While a $60-per-barrel price cap…
Bearish news is continuing to…
Domestic oil and gas production will continue to play an important role in the UK’s energy mix, despite the commitment to net-zero emissions by 2050, Prime Minister Boris Johnson said on Tuesday.
While the UK is pushing to build out more offshore wind capacity, it will continue to allow new oil and gas projects in the UK North Sea as it looks to cater to its energy security. The past few months have shown that Europe and the UK cannot go without natural gas, while Britain has seen a cost-of-living crisis unfold with energy bills soaring and the price cap on those bills set to rise by 54 percent as of April 1, which is estimated to affect 22 million UK households.
The government sees oil and gas as having a role in the UK’s energy transition, a cabinet spokesman told The Independent.
“The oil and gas industry will continue to play a role as we make that transition. They are investing in clean technologies like carbon capture and hydrogen that we need to get to net zero,” the spokesman said.
Meanwhile, the government is expected to approve for development six new oil and gas fields in the North Sea this year, The Daily Telegraph reported this week.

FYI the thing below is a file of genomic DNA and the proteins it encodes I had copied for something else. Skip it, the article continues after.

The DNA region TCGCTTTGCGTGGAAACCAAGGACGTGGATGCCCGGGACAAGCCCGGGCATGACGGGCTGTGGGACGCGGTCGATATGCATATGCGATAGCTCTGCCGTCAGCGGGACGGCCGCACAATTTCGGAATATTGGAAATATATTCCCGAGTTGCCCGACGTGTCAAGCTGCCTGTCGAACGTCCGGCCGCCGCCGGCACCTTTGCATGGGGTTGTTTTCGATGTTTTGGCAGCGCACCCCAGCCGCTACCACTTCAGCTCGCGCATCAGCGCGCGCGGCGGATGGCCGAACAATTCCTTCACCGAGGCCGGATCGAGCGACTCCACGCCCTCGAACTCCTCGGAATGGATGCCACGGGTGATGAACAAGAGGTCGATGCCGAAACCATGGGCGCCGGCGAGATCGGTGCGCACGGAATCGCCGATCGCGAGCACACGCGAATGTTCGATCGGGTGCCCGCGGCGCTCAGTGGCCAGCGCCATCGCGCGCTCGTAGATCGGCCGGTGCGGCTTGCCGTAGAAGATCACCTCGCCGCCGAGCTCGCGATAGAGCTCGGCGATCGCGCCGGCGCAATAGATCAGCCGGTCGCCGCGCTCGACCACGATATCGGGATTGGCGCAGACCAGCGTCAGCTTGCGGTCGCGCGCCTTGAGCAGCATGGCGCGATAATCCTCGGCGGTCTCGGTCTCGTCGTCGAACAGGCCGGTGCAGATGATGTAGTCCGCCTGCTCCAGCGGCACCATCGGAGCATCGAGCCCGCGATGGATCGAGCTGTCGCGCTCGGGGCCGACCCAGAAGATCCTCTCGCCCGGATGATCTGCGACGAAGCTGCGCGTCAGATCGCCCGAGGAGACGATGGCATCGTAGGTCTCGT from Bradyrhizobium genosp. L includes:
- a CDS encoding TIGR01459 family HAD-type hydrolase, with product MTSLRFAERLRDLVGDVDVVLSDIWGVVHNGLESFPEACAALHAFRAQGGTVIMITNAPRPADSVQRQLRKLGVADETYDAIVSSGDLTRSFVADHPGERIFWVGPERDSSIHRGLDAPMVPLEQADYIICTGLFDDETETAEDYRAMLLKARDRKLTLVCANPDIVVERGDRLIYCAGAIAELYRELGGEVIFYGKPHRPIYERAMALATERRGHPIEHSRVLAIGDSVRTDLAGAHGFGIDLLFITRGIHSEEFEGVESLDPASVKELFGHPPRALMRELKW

Rishi Sunak, Chancellor of the Exchequer, has asked Business and Energy Secretary Kwasi Kwarteng to fast-track the licenses for six fields as fears grow over the economic impact of net-zero by 2050, The Telegraph has learned.
Earlier this year, the offshore energy industry body OGUK warned that the UK could become much more vulnerable to price shocks and geopolitical events unless new offshore fields are approved and developed—and the UK’s gas production could plummet by 75 percent by 2030.
The UK government is not willing to shut down the sector that provides 73 percent of the UK’s energy and meets 47 percent of its natural gas demand. But authorities have recently proposed that new project developments pass a so-called net-zero compatibility test.
By Charles Kennedy for Oilprice.com
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Charles is a writer for Oilprice.com